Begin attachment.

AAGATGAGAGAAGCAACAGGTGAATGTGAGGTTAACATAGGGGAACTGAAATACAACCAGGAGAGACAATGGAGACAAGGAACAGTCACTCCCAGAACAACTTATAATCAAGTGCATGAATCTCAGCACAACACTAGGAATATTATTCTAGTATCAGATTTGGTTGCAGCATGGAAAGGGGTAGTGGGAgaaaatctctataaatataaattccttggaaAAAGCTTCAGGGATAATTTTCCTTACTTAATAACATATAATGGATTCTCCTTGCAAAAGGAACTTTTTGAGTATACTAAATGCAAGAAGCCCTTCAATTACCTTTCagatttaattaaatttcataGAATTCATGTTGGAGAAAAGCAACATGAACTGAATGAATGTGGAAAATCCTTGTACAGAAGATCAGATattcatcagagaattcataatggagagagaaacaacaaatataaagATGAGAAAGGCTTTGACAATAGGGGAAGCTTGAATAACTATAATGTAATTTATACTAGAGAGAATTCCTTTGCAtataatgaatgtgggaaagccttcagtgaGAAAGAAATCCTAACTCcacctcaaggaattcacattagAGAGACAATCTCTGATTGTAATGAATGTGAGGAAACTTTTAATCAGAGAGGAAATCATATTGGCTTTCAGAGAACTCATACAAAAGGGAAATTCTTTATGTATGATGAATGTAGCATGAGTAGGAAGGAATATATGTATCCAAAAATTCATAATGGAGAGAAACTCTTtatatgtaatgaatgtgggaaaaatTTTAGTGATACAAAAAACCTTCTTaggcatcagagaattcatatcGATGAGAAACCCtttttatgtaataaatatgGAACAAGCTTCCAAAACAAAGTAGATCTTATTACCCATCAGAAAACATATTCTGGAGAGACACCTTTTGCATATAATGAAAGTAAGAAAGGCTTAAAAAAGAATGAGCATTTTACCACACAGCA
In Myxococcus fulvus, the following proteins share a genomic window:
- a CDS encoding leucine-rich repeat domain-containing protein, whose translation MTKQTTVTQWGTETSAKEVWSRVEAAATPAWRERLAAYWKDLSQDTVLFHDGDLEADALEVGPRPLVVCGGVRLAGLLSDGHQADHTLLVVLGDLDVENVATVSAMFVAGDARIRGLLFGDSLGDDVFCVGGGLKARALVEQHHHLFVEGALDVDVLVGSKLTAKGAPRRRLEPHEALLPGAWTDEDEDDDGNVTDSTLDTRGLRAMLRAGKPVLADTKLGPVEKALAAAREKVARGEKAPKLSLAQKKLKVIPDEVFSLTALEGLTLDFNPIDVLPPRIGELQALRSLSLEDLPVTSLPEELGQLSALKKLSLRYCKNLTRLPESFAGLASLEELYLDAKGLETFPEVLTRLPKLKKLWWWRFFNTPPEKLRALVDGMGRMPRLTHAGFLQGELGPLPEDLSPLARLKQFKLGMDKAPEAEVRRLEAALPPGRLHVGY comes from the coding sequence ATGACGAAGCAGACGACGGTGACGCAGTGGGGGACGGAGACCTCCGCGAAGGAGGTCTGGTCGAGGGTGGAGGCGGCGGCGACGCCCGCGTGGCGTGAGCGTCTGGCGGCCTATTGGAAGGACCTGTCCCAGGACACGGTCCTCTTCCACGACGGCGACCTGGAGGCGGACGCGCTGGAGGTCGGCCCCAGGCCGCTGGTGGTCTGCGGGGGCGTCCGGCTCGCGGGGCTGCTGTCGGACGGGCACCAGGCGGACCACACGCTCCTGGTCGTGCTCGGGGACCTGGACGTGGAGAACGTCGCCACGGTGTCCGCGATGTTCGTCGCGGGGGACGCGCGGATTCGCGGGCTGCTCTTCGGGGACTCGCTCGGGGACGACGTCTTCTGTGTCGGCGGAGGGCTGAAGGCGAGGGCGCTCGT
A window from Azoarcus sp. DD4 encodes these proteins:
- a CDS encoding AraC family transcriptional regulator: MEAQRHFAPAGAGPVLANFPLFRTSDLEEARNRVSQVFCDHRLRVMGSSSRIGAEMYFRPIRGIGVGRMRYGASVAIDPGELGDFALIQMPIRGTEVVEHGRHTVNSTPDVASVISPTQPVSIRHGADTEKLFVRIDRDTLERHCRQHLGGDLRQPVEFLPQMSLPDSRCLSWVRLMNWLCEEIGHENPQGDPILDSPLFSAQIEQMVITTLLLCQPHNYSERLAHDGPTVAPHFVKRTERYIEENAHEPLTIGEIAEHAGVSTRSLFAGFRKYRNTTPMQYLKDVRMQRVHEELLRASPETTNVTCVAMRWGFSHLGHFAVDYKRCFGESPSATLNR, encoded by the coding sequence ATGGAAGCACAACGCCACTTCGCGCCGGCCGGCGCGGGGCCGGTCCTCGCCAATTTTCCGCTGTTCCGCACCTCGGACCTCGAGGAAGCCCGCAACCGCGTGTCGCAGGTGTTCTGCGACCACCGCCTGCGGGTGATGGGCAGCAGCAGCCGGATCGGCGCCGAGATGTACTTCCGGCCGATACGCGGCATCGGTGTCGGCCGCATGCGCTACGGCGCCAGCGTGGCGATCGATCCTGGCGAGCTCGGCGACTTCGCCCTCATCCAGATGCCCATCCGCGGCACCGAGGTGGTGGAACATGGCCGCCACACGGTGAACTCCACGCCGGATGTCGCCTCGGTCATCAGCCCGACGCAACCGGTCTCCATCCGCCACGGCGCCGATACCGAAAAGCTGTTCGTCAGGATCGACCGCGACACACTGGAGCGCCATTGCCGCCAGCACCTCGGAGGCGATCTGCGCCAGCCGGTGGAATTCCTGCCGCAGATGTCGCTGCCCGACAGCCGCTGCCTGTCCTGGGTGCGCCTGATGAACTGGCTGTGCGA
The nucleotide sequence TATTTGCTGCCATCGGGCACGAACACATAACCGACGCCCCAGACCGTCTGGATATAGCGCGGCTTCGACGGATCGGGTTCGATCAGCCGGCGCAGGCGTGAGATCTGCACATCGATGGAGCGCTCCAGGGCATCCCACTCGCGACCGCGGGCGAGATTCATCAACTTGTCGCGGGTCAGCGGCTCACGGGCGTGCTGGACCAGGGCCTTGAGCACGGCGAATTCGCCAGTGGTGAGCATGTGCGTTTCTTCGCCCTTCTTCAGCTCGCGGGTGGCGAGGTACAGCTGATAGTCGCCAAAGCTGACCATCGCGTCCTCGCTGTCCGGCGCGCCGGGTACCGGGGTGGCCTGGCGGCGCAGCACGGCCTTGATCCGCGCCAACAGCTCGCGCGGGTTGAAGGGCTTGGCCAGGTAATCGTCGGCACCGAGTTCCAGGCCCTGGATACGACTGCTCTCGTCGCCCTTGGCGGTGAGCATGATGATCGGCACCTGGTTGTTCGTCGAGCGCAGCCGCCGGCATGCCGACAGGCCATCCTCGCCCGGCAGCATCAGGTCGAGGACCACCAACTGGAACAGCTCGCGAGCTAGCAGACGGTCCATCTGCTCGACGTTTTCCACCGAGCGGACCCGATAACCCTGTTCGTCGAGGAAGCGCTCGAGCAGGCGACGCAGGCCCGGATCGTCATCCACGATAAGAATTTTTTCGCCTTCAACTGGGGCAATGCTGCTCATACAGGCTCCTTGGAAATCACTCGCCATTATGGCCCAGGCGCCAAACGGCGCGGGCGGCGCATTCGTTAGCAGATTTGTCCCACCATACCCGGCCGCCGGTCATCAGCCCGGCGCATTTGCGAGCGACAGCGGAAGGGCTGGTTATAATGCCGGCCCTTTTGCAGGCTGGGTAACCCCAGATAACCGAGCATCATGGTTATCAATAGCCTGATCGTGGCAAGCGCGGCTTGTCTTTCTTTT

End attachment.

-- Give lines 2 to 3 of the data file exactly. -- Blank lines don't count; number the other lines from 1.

In Myxococcus fulvus, the following proteins share a genomic window:
- a CDS encoding leucine-rich repeat domain-containing protein, whose translation MTKQTTVTQWGTETSAKEVWSRVEAAATPAWRERLAAYWKDLSQDTVLFHDGDLEADALEVGPRPLVVCGGVRLAGLLSDGHQADHTLLVVLGDLDVENVATVSAMFVAGDARIRGLLFGDSLGDDVFCVGGGLKARALVEQHHHLFVEGALDVDVLVGSKLTAKGAPRRRLEPHEALLPGAWTDEDEDDDGNVTDSTLDTRGLRAMLRAGKPVLADTKLGPVEKALAAAREKVARGEKAPKLSLAQKKLKVIPDEVFSLTALEGLTLDFNPIDVLPPRIGELQALRSLSLEDLPVTSLPEELGQLSALKKLSLRYCKNLTRLPESFAGLASLEELYLDAKGLETFPEVLTRLPKLKKLWWWRFFNTPPEKLRALVDGMGRMPRLTHAGFLQGELGPLPEDLSPLARLKQFKLGMDKAPEAEVRRLEAALPPGRLHVGY comes from the coding sequence ATGACGAAGCAGACGACGGTGACGCAGTGGGGGACGGAGACCTCCGCGAAGGAGGTCTGGTCGAGGGTGGAGGCGGCGGCGACGCCCGCGTGGCGTGAGCGTCTGGCGGCCTATTGGAAGGACCTGTCCCAGGACACGGTCCTCTTCCACGACGGCGACCTGGAGGCGGACGCGCTGGAGGTCGGCCCCAGGCCGCTGGTGGTCTGCGGGGGCGTCCGGCTCGCGGGGCTGCTGTCGGACGGGCACCAGGCGGACCACACGCTCCTGGTCGTGCTCGGGGACCTGGACGTGGAGAACGTCGCCACGGTGTCCGCGATGTTCGTCGCGGGGGACGCGCGGATTCGCGGGCTGCTCTTCGGGGACTCGCTCGGGGACGACGTCTTCTGTGTCGGCGGAGGGCTGAAGGCGAGGGCGCTCGT